We tend to think of sound recordings like photographs: as documents that reflect the time and place they were made, as well as the people who created them. Instead, I like to view sound recordings through the lens of the anthropologist Tim Ingold’s theory of making: as materials that I can work with in order to make something unique that would not otherwise exist, like a mason sees stone or a potter sees clay. Far from ‘raw’ or ‘inert,’ these materials—sound recordings, stone, clay—have lives; they bear the imprints of the process by which they came to be, and even with the most advanced technologies, the process of working with them is a push-pull negotiation of forces though which the finely-detailed form of the outcome, in my case a composition, is generated. Belle Isle Reverie (2019) is such a work; a fantasy on a collection of sound recordings made on Belle Isle in the Detroit River in March, 2019 by myself and a group of middle school dance students at the Detroit Academy of Arts and Sciences. Of course, the process I described also tells the story of how the place we currently know as Belle Isle came to be: a confluence of natural and human forces and materials, with significant technological mediation. Belle Isle today, like my composition, is a human-made invention of what an urban ‘natural’ place can be. It will change and take on new meanings over time in response to changes to the environment and its surroundings, as well as our cultural and scientific values.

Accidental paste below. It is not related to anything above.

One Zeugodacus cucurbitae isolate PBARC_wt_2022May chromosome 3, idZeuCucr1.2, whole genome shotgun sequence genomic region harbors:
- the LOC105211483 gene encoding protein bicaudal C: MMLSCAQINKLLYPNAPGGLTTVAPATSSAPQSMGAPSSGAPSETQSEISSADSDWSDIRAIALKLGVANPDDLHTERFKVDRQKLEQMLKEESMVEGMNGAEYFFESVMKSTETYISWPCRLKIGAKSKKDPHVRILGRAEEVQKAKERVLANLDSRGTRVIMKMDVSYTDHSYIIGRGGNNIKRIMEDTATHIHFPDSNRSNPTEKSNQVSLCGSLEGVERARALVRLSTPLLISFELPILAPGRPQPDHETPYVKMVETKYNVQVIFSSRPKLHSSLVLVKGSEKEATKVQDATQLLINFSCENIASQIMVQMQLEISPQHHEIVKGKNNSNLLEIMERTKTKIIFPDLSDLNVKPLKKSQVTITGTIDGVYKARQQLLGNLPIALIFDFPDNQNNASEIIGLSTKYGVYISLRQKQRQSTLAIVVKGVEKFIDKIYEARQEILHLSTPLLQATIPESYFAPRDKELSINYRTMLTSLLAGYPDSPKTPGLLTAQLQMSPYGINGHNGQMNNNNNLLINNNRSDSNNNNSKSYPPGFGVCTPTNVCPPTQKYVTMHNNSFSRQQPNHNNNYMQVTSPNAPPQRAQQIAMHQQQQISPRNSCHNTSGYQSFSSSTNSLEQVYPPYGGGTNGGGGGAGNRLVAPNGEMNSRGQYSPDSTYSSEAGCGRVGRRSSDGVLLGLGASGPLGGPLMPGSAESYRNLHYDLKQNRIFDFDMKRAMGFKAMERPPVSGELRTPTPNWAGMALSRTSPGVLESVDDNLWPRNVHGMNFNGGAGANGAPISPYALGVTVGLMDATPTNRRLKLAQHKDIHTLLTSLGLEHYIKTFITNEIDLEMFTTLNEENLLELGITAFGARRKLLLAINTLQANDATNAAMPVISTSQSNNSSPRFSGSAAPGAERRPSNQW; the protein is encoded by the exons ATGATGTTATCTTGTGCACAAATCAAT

Michael Gurevich – Belle Isle Reverie (c) 2019

Candelabras (2016)

In 2015 and 2016, my Electronic Chamber Music ensemble responded to the theme of “Techno.” In collaboration with the students, we developed a series of instruments for playing Techno. The first iteration was known as the Tridents.